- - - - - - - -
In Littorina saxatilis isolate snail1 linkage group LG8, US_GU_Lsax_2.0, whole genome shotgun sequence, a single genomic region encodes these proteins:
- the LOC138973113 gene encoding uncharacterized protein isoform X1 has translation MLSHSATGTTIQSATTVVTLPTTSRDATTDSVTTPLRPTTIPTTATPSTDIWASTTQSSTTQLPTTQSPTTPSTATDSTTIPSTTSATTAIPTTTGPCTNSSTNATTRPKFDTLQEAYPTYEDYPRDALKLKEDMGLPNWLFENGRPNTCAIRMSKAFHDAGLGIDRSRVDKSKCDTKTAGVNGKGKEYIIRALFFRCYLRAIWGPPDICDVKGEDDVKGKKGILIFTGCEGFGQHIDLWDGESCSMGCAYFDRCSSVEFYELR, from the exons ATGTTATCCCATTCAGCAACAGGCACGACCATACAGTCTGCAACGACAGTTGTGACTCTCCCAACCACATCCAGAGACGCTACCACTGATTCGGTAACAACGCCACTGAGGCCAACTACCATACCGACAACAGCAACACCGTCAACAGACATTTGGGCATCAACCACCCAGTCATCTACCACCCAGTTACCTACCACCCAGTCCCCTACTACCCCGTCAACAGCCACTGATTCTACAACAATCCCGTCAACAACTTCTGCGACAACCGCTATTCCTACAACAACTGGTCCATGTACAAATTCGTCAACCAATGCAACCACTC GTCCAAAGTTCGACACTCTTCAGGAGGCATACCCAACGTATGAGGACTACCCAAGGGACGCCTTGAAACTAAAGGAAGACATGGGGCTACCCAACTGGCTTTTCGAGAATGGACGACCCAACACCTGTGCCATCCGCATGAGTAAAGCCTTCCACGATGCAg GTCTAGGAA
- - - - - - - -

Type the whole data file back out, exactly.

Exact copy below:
In Littorina saxatilis isolate snail1 linkage group LG8, US_GU_Lsax_2.0, whole genome shotgun sequence, a single genomic region encodes these proteins:
- the LOC138973113 gene encoding uncharacterized protein isoform X1 has translation MLSHSATGTTIQSATTVVTLPTTSRDATTDSVTTPLRPTTIPTTATPSTDIWASTTQSSTTQLPTTQSPTTPSTATDSTTIPSTTSATTAIPTTTGPCTNSSTNATTRPKFDTLQEAYPTYEDYPRDALKLKEDMGLPNWLFENGRPNTCAIRMSKAFHDAGLGIDRSRVDKSKCDTKTAGVNGKGKEYIIRALFFRCYLRAIWGPPDICDVKGEDDVKGKKGILIFTGCEGFGQHIDLWDGESCSMGCAYFDRCSSVEFYELR, from the exons ATGTTATCCCATTCAGCAACAGGCACGACCATACAGTCTGCAACGACAGTTGTGACTCTCCCAACCACATCCAGAGACGCTACCACTGATTCGGTAACAACGCCACTGAGGCCAACTACCATACCGACAACAGCAACACCGTCAACAGACATTTGGGCATCAACCACCCAGTCATCTACCACCCAGTTACCTACCACCCAGTCCCCTACTACCCCGTCAACAGCCACTGATTCTACAACAATCCCGTCAACAACTTCTGCGACAACCGCTATTCCTACAACAACTGGTCCATGTACAAATTCGTCAACCAATGCAACCACTC GTCCAAAGTTCGACACTCTTCAGGAGGCATACCCAACGTATGAGGACTACCCAAGGGACGCCTTGAAACTAAAGGAAGACATGGGGCTACCCAACTGGCTTTTCGAGAATGGACGACCCAACACCTGTGCCATCCGCATGAGTAAAGCCTTCCACGATGCAg GTCTAGGAA